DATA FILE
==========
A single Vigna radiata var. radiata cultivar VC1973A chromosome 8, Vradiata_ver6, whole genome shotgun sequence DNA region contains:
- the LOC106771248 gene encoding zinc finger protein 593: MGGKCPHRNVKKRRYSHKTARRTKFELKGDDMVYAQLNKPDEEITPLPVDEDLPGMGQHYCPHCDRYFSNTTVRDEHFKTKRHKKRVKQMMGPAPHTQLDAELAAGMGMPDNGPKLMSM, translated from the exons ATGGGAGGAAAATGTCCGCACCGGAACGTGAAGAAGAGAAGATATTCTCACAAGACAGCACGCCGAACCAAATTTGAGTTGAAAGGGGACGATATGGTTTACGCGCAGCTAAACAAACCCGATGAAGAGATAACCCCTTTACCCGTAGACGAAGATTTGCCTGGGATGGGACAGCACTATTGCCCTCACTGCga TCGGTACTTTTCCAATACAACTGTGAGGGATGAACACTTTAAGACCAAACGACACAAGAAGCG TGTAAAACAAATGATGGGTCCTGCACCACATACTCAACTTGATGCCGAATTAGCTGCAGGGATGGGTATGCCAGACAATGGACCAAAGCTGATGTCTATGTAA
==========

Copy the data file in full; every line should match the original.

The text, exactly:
A single Vigna radiata var. radiata cultivar VC1973A chromosome 8, Vradiata_ver6, whole genome shotgun sequence DNA region contains:
- the LOC106771248 gene encoding zinc finger protein 593: MGGKCPHRNVKKRRYSHKTARRTKFELKGDDMVYAQLNKPDEEITPLPVDEDLPGMGQHYCPHCDRYFSNTTVRDEHFKTKRHKKRVKQMMGPAPHTQLDAELAAGMGMPDNGPKLMSM, translated from the exons ATGGGAGGAAAATGTCCGCACCGGAACGTGAAGAAGAGAAGATATTCTCACAAGACAGCACGCCGAACCAAATTTGAGTTGAAAGGGGACGATATGGTTTACGCGCAGCTAAACAAACCCGATGAAGAGATAACCCCTTTACCCGTAGACGAAGATTTGCCTGGGATGGGACAGCACTATTGCCCTCACTGCga TCGGTACTTTTCCAATACAACTGTGAGGGATGAACACTTTAAGACCAAACGACACAAGAAGCG TGTAAAACAAATGATGGGTCCTGCACCACATACTCAACTTGATGCCGAATTAGCTGCAGGGATGGGTATGCCAGACAATGGACCAAAGCTGATGTCTATGTAA